A touch screen is an electronic visual display that can detect the presence and location of a touch within the display area. The term generally refers to touching the display of the device with a finger or hand. Touchscreens can also sense other passive objects, such as a stylus. Touchscreens are common in devices such as game consoles, all-in-one computers, tablet computers, and smartphones .
The touchscreen has two main attributes. First, it enables one to interact directly with what is displayed, rather than indirectly with a pointer controlled by a mouse or touchpad. Secondly, it lets one do so without requiring any intermediate device that would need to be held in the hand (other than a stylus, which is optional for most modern touchscreens). Such displays can be attached to computers, or to networks as terminals. They also play a prominent role in the design of digital appliances such as the personal digital assistant (PDA), satellite navigation devices, mobile phones, and video games.
The first touch screen was a capacitive touch screen developed by E.A. Johnson at the Royal Radar Establishment, Malvern, UK. The inventor briefly described his work in a short article published in 1965 and then more fully - along with photographs and diagrams - in an article published in 1967. A description of the applicability of the touch technology for air traffic control was described in an article published in 1968.
Touch screens are popular in the hospitality field, and in heavy industry, as well as kiosks such as museum displays or room automation, where keyboard and mouse systems do not allow a suitably intuitive, rapid, or accurate interaction by the user with the display's content.
A Resistive Touch Screen panel comprises several layers, the most important of which are two thin, transparent electrically-resistive layers separated by a thin space.
These layers face each other, with a thin gap between. One resistive layer is a coating on the underside of the top surface of the screen. Just beneath it is a similar resistive layer on top of its substrate. One layer has conductive connections along its sides, the other along top and bottom.
A capacitive touch screen panel consists of an insulator such as glass, coated with a transparent conductor such as indium tin oxide (ITO). As the human body is also an electrical conductor, touching the surface of the screen results in a distortion of the screen's electrostatic field, measurable as a change in capacitance. Different technologies may be used to determine the location of the touch.The location is then sent to the controller for processing. Unlike a resistive touch screen, one cannot use a capacitive touch screen through most types of electrically insulating material, such as gloves; one requires a special capacitive stylus, or a special-application glove with an embroidered patch of conductive thread passing through it and contacting the user's fingertip. This disadvantage especially affects usability in consumer electronics, such as touch tablet PCs and capacitive smart phones in cold weather.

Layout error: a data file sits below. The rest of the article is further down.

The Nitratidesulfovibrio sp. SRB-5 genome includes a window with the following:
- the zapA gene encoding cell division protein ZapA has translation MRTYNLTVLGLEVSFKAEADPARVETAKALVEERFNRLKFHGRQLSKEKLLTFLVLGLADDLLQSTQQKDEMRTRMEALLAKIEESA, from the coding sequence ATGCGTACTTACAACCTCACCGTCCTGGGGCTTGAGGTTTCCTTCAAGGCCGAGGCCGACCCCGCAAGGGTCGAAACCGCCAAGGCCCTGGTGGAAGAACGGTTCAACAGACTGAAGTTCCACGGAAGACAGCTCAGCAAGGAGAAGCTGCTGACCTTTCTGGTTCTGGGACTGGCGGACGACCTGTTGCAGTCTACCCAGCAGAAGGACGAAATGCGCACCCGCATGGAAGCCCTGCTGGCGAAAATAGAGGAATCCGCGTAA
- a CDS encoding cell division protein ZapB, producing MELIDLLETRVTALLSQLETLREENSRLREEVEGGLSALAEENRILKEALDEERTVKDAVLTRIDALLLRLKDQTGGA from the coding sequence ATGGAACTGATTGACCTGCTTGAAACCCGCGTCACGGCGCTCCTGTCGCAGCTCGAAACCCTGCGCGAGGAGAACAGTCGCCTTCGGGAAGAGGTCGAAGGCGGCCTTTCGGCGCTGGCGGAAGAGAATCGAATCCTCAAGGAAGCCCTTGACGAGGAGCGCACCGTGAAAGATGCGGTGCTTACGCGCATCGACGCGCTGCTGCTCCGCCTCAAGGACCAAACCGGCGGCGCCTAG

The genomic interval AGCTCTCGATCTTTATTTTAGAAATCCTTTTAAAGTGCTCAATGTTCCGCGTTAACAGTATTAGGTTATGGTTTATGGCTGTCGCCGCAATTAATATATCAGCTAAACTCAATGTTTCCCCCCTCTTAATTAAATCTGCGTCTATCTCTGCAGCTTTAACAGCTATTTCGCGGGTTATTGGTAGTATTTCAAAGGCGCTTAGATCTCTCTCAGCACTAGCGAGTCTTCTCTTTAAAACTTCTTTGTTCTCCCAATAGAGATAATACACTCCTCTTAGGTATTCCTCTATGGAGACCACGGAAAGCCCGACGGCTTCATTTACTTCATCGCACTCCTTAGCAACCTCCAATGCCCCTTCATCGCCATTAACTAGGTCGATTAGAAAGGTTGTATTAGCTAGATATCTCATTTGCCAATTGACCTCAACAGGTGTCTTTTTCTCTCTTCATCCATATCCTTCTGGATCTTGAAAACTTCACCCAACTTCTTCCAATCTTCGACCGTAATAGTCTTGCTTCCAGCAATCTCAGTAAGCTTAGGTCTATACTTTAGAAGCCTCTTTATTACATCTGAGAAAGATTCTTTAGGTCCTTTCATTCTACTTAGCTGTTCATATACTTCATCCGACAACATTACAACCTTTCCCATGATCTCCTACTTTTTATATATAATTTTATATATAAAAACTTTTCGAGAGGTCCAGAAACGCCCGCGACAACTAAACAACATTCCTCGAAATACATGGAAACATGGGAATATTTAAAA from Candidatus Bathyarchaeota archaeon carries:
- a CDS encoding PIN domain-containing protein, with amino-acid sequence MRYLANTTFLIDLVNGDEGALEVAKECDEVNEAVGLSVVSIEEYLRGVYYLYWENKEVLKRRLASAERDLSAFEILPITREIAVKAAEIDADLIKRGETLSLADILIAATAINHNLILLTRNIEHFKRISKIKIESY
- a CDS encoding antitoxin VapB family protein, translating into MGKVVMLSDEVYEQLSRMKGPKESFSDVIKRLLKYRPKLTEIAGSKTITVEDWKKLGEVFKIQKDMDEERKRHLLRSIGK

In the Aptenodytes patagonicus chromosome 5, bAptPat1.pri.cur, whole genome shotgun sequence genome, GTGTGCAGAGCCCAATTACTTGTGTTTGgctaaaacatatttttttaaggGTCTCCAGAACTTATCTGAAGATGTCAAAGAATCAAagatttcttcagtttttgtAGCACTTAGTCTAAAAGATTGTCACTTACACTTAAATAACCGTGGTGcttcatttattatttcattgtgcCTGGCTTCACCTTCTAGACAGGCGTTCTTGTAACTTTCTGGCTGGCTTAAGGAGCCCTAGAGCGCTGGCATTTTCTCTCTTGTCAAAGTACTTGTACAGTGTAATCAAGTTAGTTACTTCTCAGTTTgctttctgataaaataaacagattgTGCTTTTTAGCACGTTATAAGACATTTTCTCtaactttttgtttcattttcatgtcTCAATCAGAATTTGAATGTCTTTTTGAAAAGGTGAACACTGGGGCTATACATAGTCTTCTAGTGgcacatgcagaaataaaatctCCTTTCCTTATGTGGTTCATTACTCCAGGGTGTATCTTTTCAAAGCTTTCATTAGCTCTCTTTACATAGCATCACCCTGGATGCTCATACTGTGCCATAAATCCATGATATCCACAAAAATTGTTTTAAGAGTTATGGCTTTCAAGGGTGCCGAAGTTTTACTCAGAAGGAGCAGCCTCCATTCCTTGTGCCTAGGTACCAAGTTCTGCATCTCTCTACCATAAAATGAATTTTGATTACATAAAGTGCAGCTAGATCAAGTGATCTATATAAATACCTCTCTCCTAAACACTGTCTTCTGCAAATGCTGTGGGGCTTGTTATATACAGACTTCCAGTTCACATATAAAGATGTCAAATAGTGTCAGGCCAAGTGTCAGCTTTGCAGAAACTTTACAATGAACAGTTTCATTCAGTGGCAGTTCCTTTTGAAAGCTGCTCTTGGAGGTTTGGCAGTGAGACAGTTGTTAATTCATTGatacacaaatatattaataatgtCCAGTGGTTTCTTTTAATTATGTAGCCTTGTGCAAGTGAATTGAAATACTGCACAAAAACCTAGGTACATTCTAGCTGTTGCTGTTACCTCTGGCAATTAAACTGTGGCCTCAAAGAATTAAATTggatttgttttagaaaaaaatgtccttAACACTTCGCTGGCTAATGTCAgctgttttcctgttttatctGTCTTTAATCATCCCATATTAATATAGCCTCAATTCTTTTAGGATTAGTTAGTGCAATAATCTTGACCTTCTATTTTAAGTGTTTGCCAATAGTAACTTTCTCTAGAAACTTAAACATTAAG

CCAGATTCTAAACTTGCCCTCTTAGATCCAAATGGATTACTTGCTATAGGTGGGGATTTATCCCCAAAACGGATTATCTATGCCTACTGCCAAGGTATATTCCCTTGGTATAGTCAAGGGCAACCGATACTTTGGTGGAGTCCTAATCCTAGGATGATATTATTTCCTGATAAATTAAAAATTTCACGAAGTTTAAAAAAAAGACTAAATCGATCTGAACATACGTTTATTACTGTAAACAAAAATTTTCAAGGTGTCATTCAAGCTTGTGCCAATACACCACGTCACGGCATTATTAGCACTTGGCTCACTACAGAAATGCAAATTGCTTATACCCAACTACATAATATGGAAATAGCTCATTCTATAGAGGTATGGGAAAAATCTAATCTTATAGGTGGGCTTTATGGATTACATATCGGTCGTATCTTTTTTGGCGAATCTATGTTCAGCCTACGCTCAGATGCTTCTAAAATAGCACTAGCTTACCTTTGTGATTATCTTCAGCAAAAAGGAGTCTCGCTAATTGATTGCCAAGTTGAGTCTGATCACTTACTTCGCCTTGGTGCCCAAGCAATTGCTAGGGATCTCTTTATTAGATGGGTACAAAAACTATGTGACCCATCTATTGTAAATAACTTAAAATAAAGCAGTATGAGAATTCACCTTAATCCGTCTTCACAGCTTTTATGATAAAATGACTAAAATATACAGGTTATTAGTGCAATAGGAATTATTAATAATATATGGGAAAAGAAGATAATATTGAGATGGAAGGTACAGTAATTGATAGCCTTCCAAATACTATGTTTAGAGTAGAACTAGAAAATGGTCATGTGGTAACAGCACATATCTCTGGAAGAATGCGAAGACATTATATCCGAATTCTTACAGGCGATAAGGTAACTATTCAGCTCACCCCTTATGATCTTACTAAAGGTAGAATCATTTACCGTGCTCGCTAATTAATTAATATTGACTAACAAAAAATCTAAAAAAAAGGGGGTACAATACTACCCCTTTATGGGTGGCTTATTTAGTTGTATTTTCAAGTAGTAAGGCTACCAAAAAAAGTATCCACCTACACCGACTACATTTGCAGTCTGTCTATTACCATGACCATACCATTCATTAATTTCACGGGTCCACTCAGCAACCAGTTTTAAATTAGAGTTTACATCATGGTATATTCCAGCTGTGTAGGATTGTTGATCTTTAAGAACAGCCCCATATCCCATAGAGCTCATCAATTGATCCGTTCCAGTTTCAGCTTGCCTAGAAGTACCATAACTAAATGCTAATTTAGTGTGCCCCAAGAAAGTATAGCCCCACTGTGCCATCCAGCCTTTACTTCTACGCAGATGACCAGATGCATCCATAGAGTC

Existing work on Touch Systems:
Touch screens have subsequently become familiar in everyday life. Companies use touch screens for kiosk systems in retail and tourist settings, point of sale systems, ATMs, and PDAs, where a stylus is sometimes used to manipulate the GUI and to enter data.
The popularity of smart phone’s , tablet computers, portable video game consoles and many types of information appliances is driving the demand and acceptance of common touch screens, for portable and functional electronics. With a display of a simple smooth surface, and direct interaction without any hardware (keyboard or mouse) between the user and content, fewer accessories are required.
Resistive touch is used in restaurants, factories and hospitals due to its high resistance to liquids and contaminants. A major benefit of resistive touch technology is its low cost. Disadvantages include the need to press down, and a risk of damage by sharp objects. Resistive touch screens also suffer from poorer contrast, due to having additional reflections from the extra layer of material placed over the screen.
A Capacitive stylus is a special type of stylus that works on capacitive touch screens primarily designed for fingers, as on iPhone and most Android devices. They are different from standard styli designed for resistive touch screens.
According to a report by ABI Research, styli are especially needed in China for handwriting recognition because of the nature of its writing system.
Resistive touch screen technology works well with almost any stylus-like object, and can also be operated with gloved fingers and bare fingers alike. In some circumstances, this is more desirable than a capacitive touch screen, which has to be operated with a capacitive pointer, such as a bare finger (gloves will not work on capacitive touch screens). The costs are relatively low when compared with active touchscreen technologies. Resistive touchscreen technology can be made to support multi-touch input.
2. Shneiderman, B. (1991),”Capacitive Vs Resistive touch systems” ,"Touch screens now offer compelling uses" ,Page No’s:74-77.
3. Potter, R.; Weldon, L. & Shneiderman, B. (1988). Improving the accuracy of touch screen: An experimental evaluation of three strategies. Page No: 27–3